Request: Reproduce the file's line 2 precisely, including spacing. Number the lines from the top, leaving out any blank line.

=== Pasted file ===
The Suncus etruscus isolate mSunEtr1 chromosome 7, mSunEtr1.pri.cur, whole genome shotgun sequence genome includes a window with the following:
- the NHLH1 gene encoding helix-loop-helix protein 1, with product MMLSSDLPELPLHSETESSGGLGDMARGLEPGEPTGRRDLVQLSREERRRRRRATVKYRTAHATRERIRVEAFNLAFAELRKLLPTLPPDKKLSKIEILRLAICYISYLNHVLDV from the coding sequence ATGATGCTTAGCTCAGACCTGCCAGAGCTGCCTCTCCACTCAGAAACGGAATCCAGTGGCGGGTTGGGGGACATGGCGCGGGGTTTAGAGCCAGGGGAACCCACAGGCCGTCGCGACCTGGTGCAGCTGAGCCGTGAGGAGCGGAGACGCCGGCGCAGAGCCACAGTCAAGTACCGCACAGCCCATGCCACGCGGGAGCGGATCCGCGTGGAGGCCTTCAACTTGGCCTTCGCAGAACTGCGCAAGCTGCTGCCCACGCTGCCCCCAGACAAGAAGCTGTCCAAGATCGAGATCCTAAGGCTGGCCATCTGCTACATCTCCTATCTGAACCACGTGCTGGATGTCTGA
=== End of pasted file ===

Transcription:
- the NHLH1 gene encoding helix-loop-helix protein 1, with product MMLSSDLPELPLHSETESSGGLGDMARGLEPGEPTGRRDLVQLSREERRRRRRATVKYRTAHATRERIRVEAFNLAFAELRKLLPTLPPDKKLSKIEILRLAICYISYLNHVLDV from the coding sequence ATGATGCTTAGCTCAGACCTGCCAGAGCTGCCTCTCCACTCAGAAACGGAATCCAGTGGCGGGTTGGGGGACATGGCGCGGGGTTTAGAGCCAGGGGAACCCACAGGCCGTCGCGACCTGGTGCAGCTGAGCCGTGAGGAGCGGAGACGCCGGCGCAGAGCCACAGTCAAGTACCGCACAGCCCATGCCACGCGGGAGCGGATCCGCGTGGAGGCCTTCAACTTGGCCTTCGCAGAACTGCGCAAGCTGCTGCCCACGCTGCCCCCAGACAAGAAGCTGTCCAAGATCGAGATCCTAAGGCTGGCCATCTGCTACATCTCCTATCTGAACCACGTGCTGGATGTCTGA